Rock Talk

Helping connect you with the NIH perspective

Two Years of Rock Talking!

Time flies when you’re having fun! I started Rock Talk on January 19, 2011 (see the first two posts here and here) and when Nature asked me to write about my adventures in blogging to commemorate Rock Talk’s two year anniversary I gladly agreed… check out my article here.

7 thoughts on “Two Years of Rock Talking!

    • Thanks for the feedback mat. We’re still working out some formatting issues since we added the new template to match the revamped grants.nih.gov website, but are trying to get some of the previously available features back online as we can.

  1. So Nature wants me to pay $32 to read your article. Doesn’t really seem in the spirit of blogging, does it? Or for that matter, NIH’s open access policies on research..

    • There were some technical difficulties on the Nature website which are hopefully permanently resolved now. So the article is freely available… and should stay that way in perpetuity!

  2. Two years of “Rock Talking” and nothing has changed. If anything, the previous situation for young PIs, postdocs, grad students, etc. has only gotten worse. Discussing issues and problems is good and healthy, but at some point the “Talk” part needs to end so that the “Rock” part can start.
    What is the point of this blog? To “talk” about NIH-related problems! Do a Pubmed search and you’ll see in less than 5 minutes that the many issues this blog “talks” about were already a being “talked” about back in the 80s. When is the NIH going to start “acting” about the issues being “talked” about? The NIH is killing science in the US and its leaders don’t even know it; or if they do, they clearly don’t care. Why “rock” the boat after all?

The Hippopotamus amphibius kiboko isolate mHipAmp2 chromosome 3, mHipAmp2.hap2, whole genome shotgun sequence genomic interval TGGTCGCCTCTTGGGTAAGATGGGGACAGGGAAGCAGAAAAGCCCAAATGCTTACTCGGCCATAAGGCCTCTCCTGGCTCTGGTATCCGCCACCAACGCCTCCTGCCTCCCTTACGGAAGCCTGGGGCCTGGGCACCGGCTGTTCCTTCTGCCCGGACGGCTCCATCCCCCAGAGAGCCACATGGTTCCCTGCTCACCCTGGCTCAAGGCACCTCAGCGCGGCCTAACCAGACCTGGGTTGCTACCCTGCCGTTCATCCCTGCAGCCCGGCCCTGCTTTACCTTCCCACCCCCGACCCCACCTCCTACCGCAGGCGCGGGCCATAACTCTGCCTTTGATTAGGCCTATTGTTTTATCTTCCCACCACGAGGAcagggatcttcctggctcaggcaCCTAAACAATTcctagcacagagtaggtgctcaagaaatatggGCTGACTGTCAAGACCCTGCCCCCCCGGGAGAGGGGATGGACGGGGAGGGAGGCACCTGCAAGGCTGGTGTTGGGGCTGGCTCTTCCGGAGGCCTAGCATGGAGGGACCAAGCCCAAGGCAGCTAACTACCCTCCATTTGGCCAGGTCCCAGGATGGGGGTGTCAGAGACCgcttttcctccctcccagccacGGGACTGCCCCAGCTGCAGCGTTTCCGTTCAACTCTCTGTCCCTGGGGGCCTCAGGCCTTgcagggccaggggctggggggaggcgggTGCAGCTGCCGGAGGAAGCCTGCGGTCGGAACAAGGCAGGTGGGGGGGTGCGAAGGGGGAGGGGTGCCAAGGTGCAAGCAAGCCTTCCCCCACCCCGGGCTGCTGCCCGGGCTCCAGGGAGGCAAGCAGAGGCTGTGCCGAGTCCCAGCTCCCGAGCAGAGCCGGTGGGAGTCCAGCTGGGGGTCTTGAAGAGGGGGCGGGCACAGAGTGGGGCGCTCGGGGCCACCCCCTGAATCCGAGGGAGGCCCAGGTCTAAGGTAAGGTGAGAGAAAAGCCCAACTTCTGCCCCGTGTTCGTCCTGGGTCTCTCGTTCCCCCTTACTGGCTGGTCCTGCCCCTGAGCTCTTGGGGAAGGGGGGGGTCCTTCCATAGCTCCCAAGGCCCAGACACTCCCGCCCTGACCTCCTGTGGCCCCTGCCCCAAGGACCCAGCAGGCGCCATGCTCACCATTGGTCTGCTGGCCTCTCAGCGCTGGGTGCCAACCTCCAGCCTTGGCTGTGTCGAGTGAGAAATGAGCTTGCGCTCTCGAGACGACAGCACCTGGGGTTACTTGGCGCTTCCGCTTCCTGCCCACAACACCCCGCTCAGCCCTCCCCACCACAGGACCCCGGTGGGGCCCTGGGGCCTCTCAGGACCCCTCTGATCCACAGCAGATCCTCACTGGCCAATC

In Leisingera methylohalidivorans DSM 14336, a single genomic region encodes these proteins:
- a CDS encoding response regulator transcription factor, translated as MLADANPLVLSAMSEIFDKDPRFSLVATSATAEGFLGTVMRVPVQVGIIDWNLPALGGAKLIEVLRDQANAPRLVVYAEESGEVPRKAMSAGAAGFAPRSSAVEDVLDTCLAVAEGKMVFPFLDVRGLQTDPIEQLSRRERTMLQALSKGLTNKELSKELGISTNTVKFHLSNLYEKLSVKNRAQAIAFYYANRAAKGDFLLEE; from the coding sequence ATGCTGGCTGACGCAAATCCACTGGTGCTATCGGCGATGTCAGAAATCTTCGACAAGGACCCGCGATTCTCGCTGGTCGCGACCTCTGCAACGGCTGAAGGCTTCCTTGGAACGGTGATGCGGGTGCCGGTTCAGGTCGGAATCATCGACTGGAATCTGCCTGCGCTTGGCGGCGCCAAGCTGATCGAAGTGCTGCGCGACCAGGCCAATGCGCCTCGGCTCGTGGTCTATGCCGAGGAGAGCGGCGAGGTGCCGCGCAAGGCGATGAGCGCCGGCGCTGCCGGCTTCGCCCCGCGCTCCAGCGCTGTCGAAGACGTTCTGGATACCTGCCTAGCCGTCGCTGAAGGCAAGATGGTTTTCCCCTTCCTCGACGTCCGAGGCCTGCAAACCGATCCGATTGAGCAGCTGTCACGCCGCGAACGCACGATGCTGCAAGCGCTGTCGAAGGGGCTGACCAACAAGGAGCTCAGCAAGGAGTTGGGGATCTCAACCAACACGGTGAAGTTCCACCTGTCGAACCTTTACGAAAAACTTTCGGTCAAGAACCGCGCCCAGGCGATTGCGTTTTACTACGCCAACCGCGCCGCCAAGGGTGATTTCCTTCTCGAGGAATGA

• I agree with your frustration. The overall NIH budget is tight, but lack of money is not the problem, it is the way it is distributed.
      The rich get richer while the poor get poorer, and underrepresented minorities continue to get left behind.
      I think it is incredibly rude, and indicative of the blindness of the NIH that no one responded to your comment

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